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Kathy Butterly, ‘Small pitcher, "Test," New York’, 1993, Rago/Wright
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Kathy Butterly

Small pitcher, "Test," New York, 1993

Glazed earthenware
7 1/2 × 4 1/2 × 3 in
19.1 × 11.4 × 7.6 cm
Bidding closed
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About the work
RW
Rago/Wright
Medium
Design/Decorative Art
Signature
Signed, dated, and titled
Kathy Butterly
American, b. 1963
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Sculptor Kathy Butterly thinks of herself as a painter “who happens to work with clay, three-dimensionally.” She is known for abstract ceramic vessels ranging in size from small to nearly five feet tall, whose twisting forms with pinched openings resemble “shrunken hybrids of alien life forms and domestic objects from which something is oozing, leaking, or dipping,” as described by critic John Yau. Evoking the crumpled ceramics of George Ohr, these playful sculptures begin as symmetrical cups or vases, which she prods into a unique biomorphic shapes. Butterly considers some pieces to be self portraits—Fall into Spring (2004) for example, expresses how she, a downtown New Yorker, felt after September 11th—while others engage the quotidian, inspired by baking, flea markets, cartoon and horror film effects, and the like.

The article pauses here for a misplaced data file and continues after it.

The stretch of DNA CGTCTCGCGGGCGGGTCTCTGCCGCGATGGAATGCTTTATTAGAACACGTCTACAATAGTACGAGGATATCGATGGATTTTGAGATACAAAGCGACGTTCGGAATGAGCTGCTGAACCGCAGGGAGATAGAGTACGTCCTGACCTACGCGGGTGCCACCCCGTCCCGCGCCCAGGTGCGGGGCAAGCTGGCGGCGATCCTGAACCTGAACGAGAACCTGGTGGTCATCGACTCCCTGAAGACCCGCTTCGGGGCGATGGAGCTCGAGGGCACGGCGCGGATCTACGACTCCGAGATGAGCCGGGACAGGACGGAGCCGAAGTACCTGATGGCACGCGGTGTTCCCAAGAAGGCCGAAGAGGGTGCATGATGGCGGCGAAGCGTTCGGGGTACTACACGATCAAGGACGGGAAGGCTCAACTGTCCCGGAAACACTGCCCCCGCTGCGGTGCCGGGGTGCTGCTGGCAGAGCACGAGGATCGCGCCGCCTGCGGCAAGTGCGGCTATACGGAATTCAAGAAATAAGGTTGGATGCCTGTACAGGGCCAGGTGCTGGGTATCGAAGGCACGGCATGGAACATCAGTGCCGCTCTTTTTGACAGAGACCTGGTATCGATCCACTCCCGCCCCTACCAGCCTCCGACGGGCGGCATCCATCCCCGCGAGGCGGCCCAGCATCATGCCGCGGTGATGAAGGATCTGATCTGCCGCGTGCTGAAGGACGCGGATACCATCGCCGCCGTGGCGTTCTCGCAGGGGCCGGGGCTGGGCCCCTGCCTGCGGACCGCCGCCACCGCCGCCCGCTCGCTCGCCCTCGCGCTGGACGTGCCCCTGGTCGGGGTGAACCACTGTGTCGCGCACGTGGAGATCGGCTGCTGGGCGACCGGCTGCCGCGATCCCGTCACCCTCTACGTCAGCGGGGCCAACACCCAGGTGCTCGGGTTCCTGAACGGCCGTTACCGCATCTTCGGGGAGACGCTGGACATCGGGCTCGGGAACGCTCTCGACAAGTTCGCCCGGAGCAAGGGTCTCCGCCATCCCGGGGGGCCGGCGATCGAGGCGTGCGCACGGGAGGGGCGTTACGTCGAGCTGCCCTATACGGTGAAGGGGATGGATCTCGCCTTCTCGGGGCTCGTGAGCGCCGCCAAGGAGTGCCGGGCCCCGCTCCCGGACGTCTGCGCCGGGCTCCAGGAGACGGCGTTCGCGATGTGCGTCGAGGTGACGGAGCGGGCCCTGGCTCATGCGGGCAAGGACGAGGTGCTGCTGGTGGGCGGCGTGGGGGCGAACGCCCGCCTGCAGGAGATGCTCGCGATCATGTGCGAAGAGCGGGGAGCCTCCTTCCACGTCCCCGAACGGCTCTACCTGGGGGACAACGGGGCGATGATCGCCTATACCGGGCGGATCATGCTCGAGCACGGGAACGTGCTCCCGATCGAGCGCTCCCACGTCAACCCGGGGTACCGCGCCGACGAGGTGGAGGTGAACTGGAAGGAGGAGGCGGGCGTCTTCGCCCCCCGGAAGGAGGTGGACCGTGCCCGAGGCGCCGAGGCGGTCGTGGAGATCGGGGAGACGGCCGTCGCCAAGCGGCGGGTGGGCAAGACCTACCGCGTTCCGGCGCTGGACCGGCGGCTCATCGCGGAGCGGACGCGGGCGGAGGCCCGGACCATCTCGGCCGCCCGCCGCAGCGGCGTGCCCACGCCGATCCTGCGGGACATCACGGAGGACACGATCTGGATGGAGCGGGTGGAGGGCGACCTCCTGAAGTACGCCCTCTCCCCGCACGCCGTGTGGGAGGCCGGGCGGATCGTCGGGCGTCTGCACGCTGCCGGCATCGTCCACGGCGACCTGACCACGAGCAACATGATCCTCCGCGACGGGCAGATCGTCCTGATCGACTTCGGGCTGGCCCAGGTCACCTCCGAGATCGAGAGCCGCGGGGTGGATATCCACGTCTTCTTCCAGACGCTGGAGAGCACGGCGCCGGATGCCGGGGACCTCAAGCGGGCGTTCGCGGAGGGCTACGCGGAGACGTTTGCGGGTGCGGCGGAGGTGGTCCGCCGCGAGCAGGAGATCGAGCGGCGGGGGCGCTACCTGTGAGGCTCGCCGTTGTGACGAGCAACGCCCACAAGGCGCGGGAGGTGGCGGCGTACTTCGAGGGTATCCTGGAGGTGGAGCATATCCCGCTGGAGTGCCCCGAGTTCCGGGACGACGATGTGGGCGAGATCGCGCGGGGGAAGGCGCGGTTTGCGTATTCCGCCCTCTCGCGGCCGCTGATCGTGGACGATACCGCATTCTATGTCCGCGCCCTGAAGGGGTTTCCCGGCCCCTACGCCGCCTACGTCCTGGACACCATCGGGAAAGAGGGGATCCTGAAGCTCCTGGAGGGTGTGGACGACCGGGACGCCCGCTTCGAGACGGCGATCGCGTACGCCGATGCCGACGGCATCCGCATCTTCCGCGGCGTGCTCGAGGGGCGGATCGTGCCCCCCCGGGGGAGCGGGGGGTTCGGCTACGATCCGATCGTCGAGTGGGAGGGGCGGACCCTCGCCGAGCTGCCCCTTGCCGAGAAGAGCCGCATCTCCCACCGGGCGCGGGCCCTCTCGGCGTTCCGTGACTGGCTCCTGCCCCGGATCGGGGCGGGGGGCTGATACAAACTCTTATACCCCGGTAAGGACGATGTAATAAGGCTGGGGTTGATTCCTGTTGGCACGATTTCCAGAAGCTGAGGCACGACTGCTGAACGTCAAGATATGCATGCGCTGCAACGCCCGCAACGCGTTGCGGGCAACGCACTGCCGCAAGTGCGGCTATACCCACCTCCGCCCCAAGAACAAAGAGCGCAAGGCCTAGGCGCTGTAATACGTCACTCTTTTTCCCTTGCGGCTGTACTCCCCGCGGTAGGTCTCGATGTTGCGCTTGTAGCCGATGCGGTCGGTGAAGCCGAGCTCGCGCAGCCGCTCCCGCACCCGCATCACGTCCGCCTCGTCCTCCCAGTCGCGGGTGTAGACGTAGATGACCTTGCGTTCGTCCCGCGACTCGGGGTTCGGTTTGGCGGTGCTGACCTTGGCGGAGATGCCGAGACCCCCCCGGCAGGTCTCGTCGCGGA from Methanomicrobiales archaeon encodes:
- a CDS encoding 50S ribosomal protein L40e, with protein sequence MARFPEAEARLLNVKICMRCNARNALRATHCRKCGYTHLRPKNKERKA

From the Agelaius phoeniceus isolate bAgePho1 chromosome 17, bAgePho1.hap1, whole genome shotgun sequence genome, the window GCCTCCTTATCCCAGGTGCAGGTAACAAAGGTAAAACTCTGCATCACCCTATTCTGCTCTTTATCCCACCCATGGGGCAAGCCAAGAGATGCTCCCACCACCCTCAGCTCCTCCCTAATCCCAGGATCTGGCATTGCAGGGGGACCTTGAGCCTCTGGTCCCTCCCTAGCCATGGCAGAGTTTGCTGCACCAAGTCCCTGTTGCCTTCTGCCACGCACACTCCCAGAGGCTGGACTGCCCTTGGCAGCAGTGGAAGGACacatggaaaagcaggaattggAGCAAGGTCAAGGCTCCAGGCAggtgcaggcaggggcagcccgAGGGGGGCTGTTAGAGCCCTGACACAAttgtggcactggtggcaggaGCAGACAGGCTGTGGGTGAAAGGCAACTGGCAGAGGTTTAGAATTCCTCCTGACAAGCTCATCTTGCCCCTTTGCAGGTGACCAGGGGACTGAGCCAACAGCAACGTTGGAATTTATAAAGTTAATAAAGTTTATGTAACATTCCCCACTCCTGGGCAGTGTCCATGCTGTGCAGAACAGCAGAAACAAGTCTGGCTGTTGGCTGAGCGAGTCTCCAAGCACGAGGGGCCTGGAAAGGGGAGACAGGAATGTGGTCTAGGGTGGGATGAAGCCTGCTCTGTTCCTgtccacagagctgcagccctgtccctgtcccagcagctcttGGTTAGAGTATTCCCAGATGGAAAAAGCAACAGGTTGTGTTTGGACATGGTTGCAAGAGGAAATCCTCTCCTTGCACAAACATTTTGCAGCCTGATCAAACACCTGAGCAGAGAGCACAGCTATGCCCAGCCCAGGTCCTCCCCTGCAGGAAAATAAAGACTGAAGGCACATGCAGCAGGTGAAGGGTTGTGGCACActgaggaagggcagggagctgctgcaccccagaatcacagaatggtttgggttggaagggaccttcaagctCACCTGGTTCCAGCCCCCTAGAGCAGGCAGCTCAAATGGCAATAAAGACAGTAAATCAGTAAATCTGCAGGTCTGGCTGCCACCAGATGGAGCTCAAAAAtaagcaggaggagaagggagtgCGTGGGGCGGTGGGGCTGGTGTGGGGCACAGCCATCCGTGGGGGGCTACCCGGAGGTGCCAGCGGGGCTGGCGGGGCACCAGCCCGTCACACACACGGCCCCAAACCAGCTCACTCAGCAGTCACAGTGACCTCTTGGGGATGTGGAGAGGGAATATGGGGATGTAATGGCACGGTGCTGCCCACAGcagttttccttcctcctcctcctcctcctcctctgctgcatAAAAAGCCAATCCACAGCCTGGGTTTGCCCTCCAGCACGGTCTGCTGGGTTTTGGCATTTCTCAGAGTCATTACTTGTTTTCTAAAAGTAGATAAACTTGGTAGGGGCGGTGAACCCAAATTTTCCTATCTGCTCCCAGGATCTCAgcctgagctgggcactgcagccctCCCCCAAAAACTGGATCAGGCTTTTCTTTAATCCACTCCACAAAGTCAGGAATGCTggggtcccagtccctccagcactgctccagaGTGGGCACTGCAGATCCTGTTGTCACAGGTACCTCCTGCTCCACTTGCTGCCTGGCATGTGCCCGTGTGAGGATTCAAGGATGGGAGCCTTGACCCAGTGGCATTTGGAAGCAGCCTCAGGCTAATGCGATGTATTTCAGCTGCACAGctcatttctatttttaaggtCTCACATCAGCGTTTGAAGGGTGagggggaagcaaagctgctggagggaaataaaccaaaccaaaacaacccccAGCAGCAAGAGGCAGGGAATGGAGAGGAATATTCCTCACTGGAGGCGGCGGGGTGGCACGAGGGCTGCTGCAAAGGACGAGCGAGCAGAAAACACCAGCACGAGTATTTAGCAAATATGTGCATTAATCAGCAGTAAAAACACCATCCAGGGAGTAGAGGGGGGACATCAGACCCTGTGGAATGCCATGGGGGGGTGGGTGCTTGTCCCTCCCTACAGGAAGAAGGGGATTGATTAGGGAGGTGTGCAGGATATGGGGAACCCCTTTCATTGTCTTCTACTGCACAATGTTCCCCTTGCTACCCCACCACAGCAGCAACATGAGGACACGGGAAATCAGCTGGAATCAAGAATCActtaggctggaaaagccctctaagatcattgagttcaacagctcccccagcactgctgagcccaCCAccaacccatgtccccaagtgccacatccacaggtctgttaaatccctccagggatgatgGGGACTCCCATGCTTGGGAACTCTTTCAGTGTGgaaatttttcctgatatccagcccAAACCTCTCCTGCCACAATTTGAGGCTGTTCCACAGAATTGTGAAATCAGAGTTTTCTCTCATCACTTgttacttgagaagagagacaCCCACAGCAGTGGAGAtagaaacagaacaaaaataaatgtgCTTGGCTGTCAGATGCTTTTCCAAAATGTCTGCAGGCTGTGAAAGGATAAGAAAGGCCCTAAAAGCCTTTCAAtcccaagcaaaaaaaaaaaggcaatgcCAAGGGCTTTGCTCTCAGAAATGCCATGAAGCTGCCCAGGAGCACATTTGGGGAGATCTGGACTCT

Kathy Butterly, ‘Small pitcher, "Test," New York’, 1993, Rago/Wright
Navigate left
Kathy Butterly, ‘Small pitcher, "Test," New York’, 1993, Rago/Wright
Navigate right
Save
Save
Share
Share
Save
Save
Share
Share
About the work
RW
Rago/Wright
Medium
Design/Decorative Art
Signature
Signed, dated, and titled
Kathy Butterly
American, b. 1963
Follow

Sculptor Kathy Butterly thinks of herself as a painter “who happens to work with clay, three-dimensionally.” She is known for abstract ceramic vessels ranging in size from small to nearly five feet tall, whose twisting forms with pinched openings resemble “shrunken hybrids of alien life forms and domestic objects from which something is oozing, leaking, or dipping,” as described by critic John Yau. Evoking the crumpled ceramics of George Ohr, these playful sculptures begin as symmetrical cups or vases, which she prods into a unique biomorphic shapes. Butterly considers some pieces to be self portraits—Fall into Spring (2004) for example, expresses how she, a downtown New Yorker, felt after September 11th—while others engage the quotidian, inspired by baking, flea markets, cartoon and horror film effects, and the like.

Kathy Butterly

Small pitcher, "Test," New York, 1993

Glazed earthenware
7 1/2 × 4 1/2 × 3 in
19.1 × 11.4 × 7.6 cm
Bidding closed
Want to sell a work by this artist? Consign with Artsy.
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